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Expectation bias

The tendency to anticipate desired/undesired results to occur either one way or the other, without considering the risk of it turning out differently (either in the desired or undesired direction). This tendency includes the setup for an upset (and blame towards oneself, others, or the universe) if an anticipated desired results don't occur. If we anticipate an undesired result, then we can not only justify our unwillingness to try for the result but we can also avoid the risk of disappointment if we went for it. Moreover, if the anticipated undesired result did occur, it confirms the I-knew-it-wouldn't-be-good attitude, reinforcing a false belief that it could not have turned out desirably.


Expectations allow us to blind ourselves to the risks of it not turning out the way we count on as well as the possibility of it turning out the way we would like. They allow us to feeling safer, at the expense of putting us at more risk. They also allow us to indulge in "counting our chickens before they hatch." Ultimately, without expectations, we would never be upset and we would never feel betrayed or let down either by others or by ourselves.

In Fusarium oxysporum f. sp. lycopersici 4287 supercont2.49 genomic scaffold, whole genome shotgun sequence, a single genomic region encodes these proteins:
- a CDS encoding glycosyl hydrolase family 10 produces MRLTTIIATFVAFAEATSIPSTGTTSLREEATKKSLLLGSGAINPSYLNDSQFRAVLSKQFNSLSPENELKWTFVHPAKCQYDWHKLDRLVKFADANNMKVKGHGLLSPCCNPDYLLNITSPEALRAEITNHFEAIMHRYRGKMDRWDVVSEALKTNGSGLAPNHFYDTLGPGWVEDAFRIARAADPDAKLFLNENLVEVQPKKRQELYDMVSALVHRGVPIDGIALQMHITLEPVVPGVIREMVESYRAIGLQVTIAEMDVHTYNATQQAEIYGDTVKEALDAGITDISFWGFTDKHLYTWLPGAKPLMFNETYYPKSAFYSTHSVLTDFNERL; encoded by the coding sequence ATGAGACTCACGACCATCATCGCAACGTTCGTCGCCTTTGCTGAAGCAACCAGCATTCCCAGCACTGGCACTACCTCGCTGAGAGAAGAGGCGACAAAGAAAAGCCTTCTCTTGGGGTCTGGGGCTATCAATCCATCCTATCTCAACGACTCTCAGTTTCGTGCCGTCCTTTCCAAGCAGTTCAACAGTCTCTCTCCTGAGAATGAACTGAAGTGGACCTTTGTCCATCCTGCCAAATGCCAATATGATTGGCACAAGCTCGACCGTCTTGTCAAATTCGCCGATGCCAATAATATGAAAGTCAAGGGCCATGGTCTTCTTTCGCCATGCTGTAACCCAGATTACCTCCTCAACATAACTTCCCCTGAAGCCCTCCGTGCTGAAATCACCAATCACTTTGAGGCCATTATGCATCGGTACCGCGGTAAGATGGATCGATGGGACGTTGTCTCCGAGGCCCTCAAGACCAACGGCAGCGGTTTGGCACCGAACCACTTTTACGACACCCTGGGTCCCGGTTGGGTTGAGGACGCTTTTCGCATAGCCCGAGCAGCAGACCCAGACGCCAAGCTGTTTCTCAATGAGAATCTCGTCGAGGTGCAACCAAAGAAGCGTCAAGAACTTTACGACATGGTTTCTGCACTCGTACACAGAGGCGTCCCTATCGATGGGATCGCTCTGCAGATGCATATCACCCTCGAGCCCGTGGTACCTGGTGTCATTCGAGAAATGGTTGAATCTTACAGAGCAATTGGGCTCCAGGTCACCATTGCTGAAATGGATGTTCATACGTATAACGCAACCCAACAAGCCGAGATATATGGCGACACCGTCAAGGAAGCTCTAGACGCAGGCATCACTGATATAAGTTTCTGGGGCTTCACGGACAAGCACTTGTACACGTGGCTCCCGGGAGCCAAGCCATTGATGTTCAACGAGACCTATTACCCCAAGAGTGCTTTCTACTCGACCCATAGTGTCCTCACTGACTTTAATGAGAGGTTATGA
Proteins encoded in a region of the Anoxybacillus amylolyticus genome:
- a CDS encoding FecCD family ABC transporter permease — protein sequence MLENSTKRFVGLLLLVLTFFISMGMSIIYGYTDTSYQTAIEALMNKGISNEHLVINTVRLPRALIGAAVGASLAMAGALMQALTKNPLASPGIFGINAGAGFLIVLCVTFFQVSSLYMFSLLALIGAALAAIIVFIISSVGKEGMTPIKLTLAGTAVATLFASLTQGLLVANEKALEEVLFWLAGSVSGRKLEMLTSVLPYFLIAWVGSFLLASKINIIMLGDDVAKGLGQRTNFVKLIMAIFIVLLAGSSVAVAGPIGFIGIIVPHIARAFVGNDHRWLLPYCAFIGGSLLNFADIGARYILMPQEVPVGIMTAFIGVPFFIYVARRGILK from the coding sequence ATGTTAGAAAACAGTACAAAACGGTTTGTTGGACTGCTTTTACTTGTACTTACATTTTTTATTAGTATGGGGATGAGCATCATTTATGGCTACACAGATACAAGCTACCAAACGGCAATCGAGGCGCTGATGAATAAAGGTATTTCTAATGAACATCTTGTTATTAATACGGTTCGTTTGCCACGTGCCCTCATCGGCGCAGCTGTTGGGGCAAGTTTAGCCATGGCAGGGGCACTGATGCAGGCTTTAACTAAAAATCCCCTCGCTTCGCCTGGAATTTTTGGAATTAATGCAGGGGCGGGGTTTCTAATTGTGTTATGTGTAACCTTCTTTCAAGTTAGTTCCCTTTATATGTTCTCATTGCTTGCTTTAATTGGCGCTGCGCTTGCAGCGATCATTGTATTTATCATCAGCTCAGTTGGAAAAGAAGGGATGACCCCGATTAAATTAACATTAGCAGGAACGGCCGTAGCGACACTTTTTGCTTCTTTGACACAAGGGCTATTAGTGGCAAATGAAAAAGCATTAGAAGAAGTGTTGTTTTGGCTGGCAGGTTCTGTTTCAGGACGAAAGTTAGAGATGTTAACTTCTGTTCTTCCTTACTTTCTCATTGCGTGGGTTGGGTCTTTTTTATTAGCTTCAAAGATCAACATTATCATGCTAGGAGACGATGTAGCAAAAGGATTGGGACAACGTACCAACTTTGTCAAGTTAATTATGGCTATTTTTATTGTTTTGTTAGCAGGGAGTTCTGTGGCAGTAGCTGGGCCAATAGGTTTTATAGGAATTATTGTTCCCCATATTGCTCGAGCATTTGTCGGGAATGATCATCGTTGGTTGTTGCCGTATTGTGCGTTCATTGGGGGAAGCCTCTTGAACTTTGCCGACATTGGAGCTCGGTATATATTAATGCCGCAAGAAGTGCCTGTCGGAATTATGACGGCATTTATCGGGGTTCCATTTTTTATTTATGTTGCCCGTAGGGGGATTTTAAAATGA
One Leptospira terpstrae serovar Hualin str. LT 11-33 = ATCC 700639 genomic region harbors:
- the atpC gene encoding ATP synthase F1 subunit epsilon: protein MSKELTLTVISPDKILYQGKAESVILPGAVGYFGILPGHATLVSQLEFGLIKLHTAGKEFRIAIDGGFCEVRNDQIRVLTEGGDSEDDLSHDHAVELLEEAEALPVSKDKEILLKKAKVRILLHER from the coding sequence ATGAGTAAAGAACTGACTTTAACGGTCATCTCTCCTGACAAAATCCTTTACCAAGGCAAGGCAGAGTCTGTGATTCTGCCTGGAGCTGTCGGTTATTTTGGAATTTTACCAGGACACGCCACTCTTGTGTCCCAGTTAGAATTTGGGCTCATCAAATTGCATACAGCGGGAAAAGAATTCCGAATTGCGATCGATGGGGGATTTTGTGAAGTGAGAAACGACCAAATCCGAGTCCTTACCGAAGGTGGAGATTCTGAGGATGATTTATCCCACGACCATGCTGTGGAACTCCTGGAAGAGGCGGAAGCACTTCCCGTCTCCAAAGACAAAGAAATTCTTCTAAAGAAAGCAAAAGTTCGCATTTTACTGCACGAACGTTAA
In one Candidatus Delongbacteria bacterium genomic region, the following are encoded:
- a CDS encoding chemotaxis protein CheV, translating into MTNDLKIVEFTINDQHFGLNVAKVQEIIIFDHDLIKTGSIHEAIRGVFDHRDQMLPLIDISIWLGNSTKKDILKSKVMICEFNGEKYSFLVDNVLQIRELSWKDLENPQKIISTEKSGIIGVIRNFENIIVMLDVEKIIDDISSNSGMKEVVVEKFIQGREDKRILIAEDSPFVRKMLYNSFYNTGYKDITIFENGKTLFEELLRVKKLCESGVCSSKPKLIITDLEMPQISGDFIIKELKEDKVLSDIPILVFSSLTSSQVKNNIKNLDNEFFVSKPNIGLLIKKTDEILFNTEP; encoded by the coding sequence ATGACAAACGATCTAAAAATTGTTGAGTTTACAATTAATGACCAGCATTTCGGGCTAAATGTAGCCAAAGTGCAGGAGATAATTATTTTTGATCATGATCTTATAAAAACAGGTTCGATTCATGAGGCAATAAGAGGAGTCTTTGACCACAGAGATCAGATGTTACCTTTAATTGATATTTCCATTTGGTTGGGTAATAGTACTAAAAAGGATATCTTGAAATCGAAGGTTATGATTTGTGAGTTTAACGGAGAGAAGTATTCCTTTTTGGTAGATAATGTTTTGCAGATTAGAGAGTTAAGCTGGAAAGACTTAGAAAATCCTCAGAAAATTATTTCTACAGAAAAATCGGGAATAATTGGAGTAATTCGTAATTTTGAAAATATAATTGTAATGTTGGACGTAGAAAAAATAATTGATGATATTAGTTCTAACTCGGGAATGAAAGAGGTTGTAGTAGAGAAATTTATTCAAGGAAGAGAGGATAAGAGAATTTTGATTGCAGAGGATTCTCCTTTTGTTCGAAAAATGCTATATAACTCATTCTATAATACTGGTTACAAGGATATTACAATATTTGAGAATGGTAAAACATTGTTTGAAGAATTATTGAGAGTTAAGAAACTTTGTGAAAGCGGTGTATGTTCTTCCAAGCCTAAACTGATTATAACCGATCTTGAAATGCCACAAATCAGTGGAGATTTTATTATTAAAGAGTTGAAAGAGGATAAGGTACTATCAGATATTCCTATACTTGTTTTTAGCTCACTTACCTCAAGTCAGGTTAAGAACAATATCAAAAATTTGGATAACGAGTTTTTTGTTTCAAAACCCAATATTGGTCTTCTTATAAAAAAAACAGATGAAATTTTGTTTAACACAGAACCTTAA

Example: "I expected my girlfriend to be true to me. Then I caught her kissing my best friend. I was so betrayed."

By indulging in the expectation that he could count on his girlfriend to be loyal, he set himself up for betrayal. The Expectation bias could also be called the Hope bias, when related to positive expectations. See undoing expectations.

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